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Truth (Jeff Beck album)

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Studio album by
Released29 July 1968 (1968-07-29)[1]
Recorded16–17 May 1966; 14–26 May 1968
StudioAbbey Road, Olympic and De Lane Lea, London
LabelEMI Columbia (UK), Epic (US)
ProducerMickie Most
Jeff Beck chronology

Truth is the debut studio album by English guitarist Jeff Beck, released on 29 July 1968 in the United States on Epic Records and on 4 October 1968 in the United Kingdom[1] on Columbia Records. It introduced the talents of his backing band the Jeff Beck Group, specifically Rod Stewart and Ronnie Wood, to a larger audience, and peaked at number 15 on the Billboard Top LPs chart.[2]

Content and background[edit]

After leaving the Yardbirds in late 1966, Jeff Beck had released three commercial singles, two in 1967 featuring himself on lead vocals, and one without vocals in 1968. All had been hits on the British singles chart,[3] and all were characterized by songs aimed at the pop chart on the A-side at the behest of producer Mickie Most.[4] Harder rock and blues-based numbers were featured on the B-sides, and for music on the album, Beck opted to pursue the latter course.

Recording sessions for the album took place over four days, 14–15 May and 25–26 May 1968.[5] Nine eclectic tracks were taken from these sessions, including covers of "Ol' Man River" by Jerome Kern, the Tudor period melody "Greensleeves", and Bonnie Dobson's "Morning Dew", a 1966 hit single for Tim Rose. Beck acknowledged two giants of Chicago blues in songs by Willie DixonMuddy Waters' "You Shook Me" and Howlin' Wolf's "I Ain't Superstitious".

The album starts with "Shapes of Things", a song from Beck's old band. Three originals were credited to "Jeffrey Rod", a pseudonym for Beck and Stewart, all reworkings of existing blues songs: "Let Me Love You" by Buddy Guy; "Rock My Plimsoul" and "Blues Deluxe" which respectively derive from "Rock Me Baby" and "Gambler's Blues" by B.B. King. For "Blues Deluxe", Beck overdubbed audience reactions from a sound effects record to create a live atmosphere, a choice he later regretted.[6]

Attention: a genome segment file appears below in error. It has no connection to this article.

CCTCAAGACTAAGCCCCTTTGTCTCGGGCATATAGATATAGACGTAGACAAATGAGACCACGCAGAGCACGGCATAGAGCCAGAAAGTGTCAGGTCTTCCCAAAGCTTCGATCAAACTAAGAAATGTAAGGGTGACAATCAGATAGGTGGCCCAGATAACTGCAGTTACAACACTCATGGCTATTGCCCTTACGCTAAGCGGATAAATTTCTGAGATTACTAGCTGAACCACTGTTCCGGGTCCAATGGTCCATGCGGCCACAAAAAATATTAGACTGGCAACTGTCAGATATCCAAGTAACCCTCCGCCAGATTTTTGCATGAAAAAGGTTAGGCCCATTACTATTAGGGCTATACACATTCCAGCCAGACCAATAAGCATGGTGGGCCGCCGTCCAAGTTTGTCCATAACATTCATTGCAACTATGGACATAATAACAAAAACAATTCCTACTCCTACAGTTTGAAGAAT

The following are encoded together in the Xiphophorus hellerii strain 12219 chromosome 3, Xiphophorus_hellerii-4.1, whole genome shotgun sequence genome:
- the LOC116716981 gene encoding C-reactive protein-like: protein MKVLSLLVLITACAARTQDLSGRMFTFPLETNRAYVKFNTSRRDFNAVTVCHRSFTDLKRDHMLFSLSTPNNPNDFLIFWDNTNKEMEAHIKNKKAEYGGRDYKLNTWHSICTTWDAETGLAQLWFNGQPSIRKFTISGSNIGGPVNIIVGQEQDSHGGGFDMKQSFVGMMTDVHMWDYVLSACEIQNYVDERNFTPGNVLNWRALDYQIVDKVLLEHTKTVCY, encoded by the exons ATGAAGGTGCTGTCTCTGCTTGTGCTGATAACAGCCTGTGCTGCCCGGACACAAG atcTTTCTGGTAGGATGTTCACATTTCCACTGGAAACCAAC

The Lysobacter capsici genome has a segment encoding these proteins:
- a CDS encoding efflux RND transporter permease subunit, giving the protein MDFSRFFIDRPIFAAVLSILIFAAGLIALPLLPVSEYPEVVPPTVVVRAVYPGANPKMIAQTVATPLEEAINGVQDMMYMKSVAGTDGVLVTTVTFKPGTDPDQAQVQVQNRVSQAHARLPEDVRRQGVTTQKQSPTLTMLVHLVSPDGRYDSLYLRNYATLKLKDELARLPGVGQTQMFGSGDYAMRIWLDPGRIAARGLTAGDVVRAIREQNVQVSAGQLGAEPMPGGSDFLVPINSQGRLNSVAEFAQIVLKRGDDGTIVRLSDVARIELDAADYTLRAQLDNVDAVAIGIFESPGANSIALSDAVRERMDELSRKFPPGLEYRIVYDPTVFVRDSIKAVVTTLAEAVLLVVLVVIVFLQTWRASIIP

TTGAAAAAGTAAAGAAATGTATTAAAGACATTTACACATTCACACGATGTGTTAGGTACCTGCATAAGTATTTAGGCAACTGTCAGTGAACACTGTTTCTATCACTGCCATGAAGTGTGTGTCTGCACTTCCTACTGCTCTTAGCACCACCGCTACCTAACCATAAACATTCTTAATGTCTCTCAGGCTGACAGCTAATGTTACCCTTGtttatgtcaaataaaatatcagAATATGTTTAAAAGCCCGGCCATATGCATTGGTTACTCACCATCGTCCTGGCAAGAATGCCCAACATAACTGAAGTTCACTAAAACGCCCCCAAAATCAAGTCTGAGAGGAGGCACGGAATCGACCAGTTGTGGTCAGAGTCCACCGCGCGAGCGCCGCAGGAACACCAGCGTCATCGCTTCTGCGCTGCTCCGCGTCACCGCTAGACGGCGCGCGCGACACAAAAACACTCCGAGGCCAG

"Plimsoul" had already been recorded for the B-side to the 1967 single "Tallyman", and the tenth track, an instrumental featuring Jimmy Page, John Paul Jones, Keith Moon, and future Beck group pianist Nicky Hopkins, "Beck's Bolero", had been edited and remixed for stereo from the earlier B-side to "Hi Ho Silver Lining". Due to contractual conflicts, Moon had been credited on the original album as "You Know Who".

The cover art is a double exposure photograph of model Celia Hammond, who was dating Beck at the time, by photographer Stephen Goldblatt.[7]

Reception and legacy[edit]

Retrospective professional reviews
Review scores
Encyclopedia of Popular Music[9]
The Great Rock Discography6/10[10]
Music Story[citation needed]
MusicHound Rock4.5/5[11]
The Rolling Stone Album Guide[12]

Reviewing for Rolling Stone in 1968, Al Kooper called Truth a "classic" and a contemporary version of the 1966 Blues Breakers with Eric Clapton LP, saying the Beck group "swing like mad on this record."[13]

Truth has since been regarded as a seminal work of heavy metal because of its use of blues toward a hard rock approach.[14] According to Pete Prown and HP Newquist, "although some have claimed that this disc was the first metal album, the sound actually leaned more towards a heavy brand of blues rock."[15] Classic Rock magazine ranked Truth eighth on its list of the 30 greatest British blues rock albums; an accompanying blurb read, "it was an album that not only helped establish the British blues rock sound, but featured many of its best exponents."[16] Tom Scholz of Boston has listed it as his favorite album on Gibson's online magazine, stating, "I knew Jeff Beck's Truth album inside out..."[17] Reviewing its historical significance, Sean Egan commented that the Truth line-up, if it had remained intact, could have produced "a string of classic albums", but its tracklist of covers showed "a lack of songwriting base".[18]